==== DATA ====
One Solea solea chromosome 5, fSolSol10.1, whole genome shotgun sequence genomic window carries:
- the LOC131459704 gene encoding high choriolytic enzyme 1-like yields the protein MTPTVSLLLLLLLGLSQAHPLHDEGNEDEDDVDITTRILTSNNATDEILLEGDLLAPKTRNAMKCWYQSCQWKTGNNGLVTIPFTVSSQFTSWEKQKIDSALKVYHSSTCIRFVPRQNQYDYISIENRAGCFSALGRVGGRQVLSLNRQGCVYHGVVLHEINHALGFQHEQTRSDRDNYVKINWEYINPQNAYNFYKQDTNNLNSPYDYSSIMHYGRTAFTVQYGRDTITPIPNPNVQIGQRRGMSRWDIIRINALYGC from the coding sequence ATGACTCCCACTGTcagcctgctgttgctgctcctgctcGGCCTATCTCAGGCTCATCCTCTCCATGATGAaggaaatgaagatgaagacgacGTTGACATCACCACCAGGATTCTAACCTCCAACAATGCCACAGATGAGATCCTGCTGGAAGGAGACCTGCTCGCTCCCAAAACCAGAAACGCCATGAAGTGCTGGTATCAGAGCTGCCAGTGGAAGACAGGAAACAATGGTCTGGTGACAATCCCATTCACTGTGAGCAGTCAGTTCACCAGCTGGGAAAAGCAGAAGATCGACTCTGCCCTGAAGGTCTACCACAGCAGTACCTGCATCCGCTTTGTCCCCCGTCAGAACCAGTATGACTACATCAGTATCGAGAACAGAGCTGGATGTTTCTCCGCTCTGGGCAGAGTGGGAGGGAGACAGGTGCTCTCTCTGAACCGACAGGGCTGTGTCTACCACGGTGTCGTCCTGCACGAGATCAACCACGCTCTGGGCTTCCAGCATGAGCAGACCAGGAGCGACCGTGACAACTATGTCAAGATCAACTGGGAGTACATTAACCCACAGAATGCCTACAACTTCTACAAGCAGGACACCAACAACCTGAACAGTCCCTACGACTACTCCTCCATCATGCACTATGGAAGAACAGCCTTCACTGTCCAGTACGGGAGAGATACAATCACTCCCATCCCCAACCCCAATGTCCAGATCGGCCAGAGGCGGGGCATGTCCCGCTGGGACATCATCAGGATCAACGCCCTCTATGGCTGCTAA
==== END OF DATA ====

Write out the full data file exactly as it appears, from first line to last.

One Solea solea chromosome 5, fSolSol10.1, whole genome shotgun sequence genomic window carries:
- the LOC131459704 gene encoding high choriolytic enzyme 1-like yields the protein MTPTVSLLLLLLLGLSQAHPLHDEGNEDEDDVDITTRILTSNNATDEILLEGDLLAPKTRNAMKCWYQSCQWKTGNNGLVTIPFTVSSQFTSWEKQKIDSALKVYHSSTCIRFVPRQNQYDYISIENRAGCFSALGRVGGRQVLSLNRQGCVYHGVVLHEINHALGFQHEQTRSDRDNYVKINWEYINPQNAYNFYKQDTNNLNSPYDYSSIMHYGRTAFTVQYGRDTITPIPNPNVQIGQRRGMSRWDIIRINALYGC from the coding sequence ATGACTCCCACTGTcagcctgctgttgctgctcctgctcGGCCTATCTCAGGCTCATCCTCTCCATGATGAaggaaatgaagatgaagacgacGTTGACATCACCACCAGGATTCTAACCTCCAACAATGCCACAGATGAGATCCTGCTGGAAGGAGACCTGCTCGCTCCCAAAACCAGAAACGCCATGAAGTGCTGGTATCAGAGCTGCCAGTGGAAGACAGGAAACAATGGTCTGGTGACAATCCCATTCACTGTGAGCAGTCAGTTCACCAGCTGGGAAAAGCAGAAGATCGACTCTGCCCTGAAGGTCTACCACAGCAGTACCTGCATCCGCTTTGTCCCCCGTCAGAACCAGTATGACTACATCAGTATCGAGAACAGAGCTGGATGTTTCTCCGCTCTGGGCAGAGTGGGAGGGAGACAGGTGCTCTCTCTGAACCGACAGGGCTGTGTCTACCACGGTGTCGTCCTGCACGAGATCAACCACGCTCTGGGCTTCCAGCATGAGCAGACCAGGAGCGACCGTGACAACTATGTCAAGATCAACTGGGAGTACATTAACCCACAGAATGCCTACAACTTCTACAAGCAGGACACCAACAACCTGAACAGTCCCTACGACTACTCCTCCATCATGCACTATGGAAGAACAGCCTTCACTGTCCAGTACGGGAGAGATACAATCACTCCCATCCCCAACCCCAATGTCCAGATCGGCCAGAGGCGGGGCATGTCCCGCTGGGACATCATCAGGATCAACGCCCTCTATGGCTGCTAA